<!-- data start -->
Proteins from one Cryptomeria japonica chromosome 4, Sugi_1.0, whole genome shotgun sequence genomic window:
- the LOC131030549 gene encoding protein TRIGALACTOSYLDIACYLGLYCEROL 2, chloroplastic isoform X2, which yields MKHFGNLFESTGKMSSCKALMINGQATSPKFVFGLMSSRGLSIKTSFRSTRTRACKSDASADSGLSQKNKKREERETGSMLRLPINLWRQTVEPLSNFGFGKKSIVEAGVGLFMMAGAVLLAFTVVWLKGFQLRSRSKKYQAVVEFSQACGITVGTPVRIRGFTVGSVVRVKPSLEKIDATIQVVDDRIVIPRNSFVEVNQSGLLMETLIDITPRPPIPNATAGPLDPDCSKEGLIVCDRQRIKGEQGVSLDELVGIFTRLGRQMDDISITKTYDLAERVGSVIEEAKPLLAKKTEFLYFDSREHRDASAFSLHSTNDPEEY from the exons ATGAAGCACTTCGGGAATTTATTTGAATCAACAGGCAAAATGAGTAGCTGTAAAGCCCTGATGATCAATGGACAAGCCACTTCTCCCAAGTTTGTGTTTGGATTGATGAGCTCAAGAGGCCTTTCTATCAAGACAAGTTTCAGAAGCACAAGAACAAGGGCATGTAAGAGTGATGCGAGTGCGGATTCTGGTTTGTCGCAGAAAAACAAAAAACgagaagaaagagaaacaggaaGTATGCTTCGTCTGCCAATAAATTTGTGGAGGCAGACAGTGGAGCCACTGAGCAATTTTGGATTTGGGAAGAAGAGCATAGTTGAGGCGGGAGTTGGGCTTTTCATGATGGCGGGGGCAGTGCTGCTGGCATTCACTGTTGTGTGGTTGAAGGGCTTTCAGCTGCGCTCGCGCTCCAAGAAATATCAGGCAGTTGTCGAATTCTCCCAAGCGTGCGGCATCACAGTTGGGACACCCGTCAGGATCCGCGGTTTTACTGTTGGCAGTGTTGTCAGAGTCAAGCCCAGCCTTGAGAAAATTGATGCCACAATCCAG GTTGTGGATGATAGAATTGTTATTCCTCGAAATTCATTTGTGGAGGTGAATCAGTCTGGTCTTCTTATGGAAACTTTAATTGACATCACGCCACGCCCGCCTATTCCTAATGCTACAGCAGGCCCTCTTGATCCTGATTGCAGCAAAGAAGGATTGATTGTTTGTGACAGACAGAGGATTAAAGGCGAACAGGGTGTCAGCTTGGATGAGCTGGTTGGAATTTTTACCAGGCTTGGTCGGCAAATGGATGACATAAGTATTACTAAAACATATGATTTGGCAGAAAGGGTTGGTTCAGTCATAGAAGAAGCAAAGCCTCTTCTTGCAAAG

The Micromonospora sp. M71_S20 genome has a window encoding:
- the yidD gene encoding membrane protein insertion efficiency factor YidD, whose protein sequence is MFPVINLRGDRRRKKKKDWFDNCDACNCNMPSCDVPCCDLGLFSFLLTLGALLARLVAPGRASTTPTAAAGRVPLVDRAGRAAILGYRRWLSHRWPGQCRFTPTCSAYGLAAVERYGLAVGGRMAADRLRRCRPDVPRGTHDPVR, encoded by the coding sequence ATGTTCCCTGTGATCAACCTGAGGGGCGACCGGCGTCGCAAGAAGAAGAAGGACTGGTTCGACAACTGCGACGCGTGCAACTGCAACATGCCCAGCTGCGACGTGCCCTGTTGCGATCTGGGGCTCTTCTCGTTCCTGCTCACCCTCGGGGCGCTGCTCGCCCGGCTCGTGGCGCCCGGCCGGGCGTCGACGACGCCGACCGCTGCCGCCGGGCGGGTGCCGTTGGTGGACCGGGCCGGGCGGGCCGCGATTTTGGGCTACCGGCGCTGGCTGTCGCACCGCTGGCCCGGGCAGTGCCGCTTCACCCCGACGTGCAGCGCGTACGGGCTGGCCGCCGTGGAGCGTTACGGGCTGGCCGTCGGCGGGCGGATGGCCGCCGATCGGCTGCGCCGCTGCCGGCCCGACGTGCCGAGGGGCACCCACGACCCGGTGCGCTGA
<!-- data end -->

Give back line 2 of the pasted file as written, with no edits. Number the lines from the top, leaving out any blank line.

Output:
- the LOC131030549 gene encoding protein TRIGALACTOSYLDIACYLGLYCEROL 2, chloroplastic isoform X2, which yields MKHFGNLFESTGKMSSCKALMINGQATSPKFVFGLMSSRGLSIKTSFRSTRTRACKSDASADSGLSQKNKKREERETGSMLRLPINLWRQTVEPLSNFGFGKKSIVEAGVGLFMMAGAVLLAFTVVWLKGFQLRSRSKKYQAVVEFSQACGITVGTPVRIRGFTVGSVVRVKPSLEKIDATIQVVDDRIVIPRNSFVEVNQSGLLMETLIDITPRPPIPNATAGPLDPDCSKEGLIVCDRQRIKGEQGVSLDELVGIFTRLGRQMDDISITKTYDLAERVGSVIEEAKPLLAKKTEFLYFDSREHRDASAFSLHSTNDPEEY from the exons ATGAAGCACTTCGGGAATTTATTTGAATCAACAGGCAAAATGAGTAGCTGTAAAGCCCTGATGATCAATGGACAAGCCACTTCTCCCAAGTTTGTGTTTGGATTGATGAGCTCAAGAGGCCTTTCTATCAAGACAAGTTTCAGAAGCACAAGAACAAGGGCATGTAAGAGTGATGCGAGTGCGGATTCTGGTTTGTCGCAGAAAAACAAAAAACgagaagaaagagaaacaggaaGTATGCTTCGTCTGCCAATAAATTTGTGGAGGCAGACAGTGGAGCCACTGAGCAATTTTGGATTTGGGAAGAAGAGCATAGTTGAGGCGGGAGTTGGGCTTTTCATGATGGCGGGGGCAGTGCTGCTGGCATTCACTGTTGTGTGGTTGAAGGGCTTTCAGCTGCGCTCGCGCTCCAAGAAATATCAGGCAGTTGTCGAATTCTCCCAAGCGTGCGGCATCACAGTTGGGACACCCGTCAGGATCCGCGGTTTTACTGTTGGCAGTGTTGTCAGAGTCAAGCCCAGCCTTGAGAAAATTGATGCCACAATCCAG GTTGTGGATGATAGAATTGTTATTCCTCGAAATTCATTTGTGGAGGTGAATCAGTCTGGTCTTCTTATGGAAACTTTAATTGACATCACGCCACGCCCGCCTATTCCTAATGCTACAGCAGGCCCTCTTGATCCTGATTGCAGCAAAGAAGGATTGATTGTTTGTGACAGACAGAGGATTAAAGGCGAACAGGGTGTCAGCTTGGATGAGCTGGTTGGAATTTTTACCAGGCTTGGTCGGCAAATGGATGACATAAGTATTACTAAAACATATGATTTGGCAGAAAGGGTTGGTTCAGTCATAGAAGAAGCAAAGCCTCTTCTTGCAAAG